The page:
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Dysfunctional Calcium and Glutamate Signaling in Striatal Astrocytes from Huntington's Disease Model Mice


Astrocytes tile the entire CNS, but their functions within neural circuits in health and disease remain incompletely understood. We used genetically encoded Ca(2+)and glutamate indicators to explore the rules for astrocyte engagement in the corticostriatal circuit of adult wild-type (WT) and Huntington's disease (HD) model mice at ages not accompanied by overt astrogliosis (at approximately postnatal days 70-80). WT striatal astrocytes displayed extensive spontaneous Ca(2+)signals, but did not respond to cortical stimulation, implying that astrocytes were largely disengaged from cortical input in healthy tissue. In contrast, in HD model mice, spontaneous Ca(2+)signals were significantly reduced in frequency, duration, and amplitude, but astrocytes responded robustly to cortical stimulation with evoked Ca(2+)signals. These action-potential-dependent astrocyte Ca(2+)signals were mediated by neuronal glutamate release during cortical stimulation, accompanied by prolonged extracellular glutamate levels near astrocytes and tightly gated by Glt1 glutamate transporters. Moreover, dysfunctional Ca(2+)and glutamate signaling that was observed in HD model mice was largely, but not completely, rescued by astrocyte specific restoration of Kir4.1, emphasizing the important contributions of K(+)homeostatic mechanisms that are known to be reduced in HD model mice. Overall, our data show that astrocyte engagement in the corticostriatal circuit is markedly altered in HD. Such prodromal astrocyte dysfunctions may represent novel therapeutic targets in HD and other brain disorders.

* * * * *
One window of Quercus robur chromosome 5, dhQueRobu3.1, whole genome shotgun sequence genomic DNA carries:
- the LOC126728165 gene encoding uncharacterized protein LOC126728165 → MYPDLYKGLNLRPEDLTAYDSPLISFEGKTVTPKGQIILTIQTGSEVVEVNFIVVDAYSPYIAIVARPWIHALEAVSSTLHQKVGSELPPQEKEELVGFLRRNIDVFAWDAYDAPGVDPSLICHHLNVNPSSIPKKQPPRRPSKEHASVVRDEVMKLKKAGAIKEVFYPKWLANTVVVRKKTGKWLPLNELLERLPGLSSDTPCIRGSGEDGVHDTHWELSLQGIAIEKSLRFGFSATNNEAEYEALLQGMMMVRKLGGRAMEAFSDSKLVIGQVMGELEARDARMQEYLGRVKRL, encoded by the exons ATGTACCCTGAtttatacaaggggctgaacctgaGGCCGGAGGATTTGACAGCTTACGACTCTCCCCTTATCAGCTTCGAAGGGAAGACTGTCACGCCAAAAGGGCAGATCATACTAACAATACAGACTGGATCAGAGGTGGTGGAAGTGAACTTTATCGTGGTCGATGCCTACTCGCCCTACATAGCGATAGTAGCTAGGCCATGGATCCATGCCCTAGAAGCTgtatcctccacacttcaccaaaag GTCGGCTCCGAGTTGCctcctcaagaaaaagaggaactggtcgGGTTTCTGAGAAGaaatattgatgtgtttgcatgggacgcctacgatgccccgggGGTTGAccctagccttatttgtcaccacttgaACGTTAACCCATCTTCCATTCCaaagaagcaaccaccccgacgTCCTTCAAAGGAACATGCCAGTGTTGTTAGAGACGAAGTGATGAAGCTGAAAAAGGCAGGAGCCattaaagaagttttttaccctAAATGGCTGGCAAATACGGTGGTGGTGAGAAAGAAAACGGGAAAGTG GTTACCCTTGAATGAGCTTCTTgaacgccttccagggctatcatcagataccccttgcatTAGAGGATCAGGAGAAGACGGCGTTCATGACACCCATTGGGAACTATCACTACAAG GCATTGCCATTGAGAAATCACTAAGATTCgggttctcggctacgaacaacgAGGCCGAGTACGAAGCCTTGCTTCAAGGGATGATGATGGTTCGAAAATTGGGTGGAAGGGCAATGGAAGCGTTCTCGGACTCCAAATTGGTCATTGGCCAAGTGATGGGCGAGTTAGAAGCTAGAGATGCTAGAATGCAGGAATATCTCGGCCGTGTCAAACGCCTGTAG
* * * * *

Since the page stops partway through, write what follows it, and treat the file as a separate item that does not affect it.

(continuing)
Significance statement

We report how early-onset astrocyte dysfunction without detectable astrogliosis drives disease-related processes in a mouse model of Huntington's disease (HD). The cellular mechanisms involve astrocyte homeostasis and signaling mediated by Kir4.1, Glt1, and Ca(2+) The data show that the rules for astrocyte engagement in a neuronal circuit are fundamentally altered in a brain disease caused by a known molecular defect and that fixing early homeostasis dysfunction remedies additional cellular deficits. Overall, our data suggest that key aspects of altered striatal function associated with HD may be triggered, at least in part, by dysfunctional astrocytes, thereby providing details of an emerging striatal microcircuit mechanism in HD. Such prodromal changes in astrocytes may represent novel therapeutic targets.

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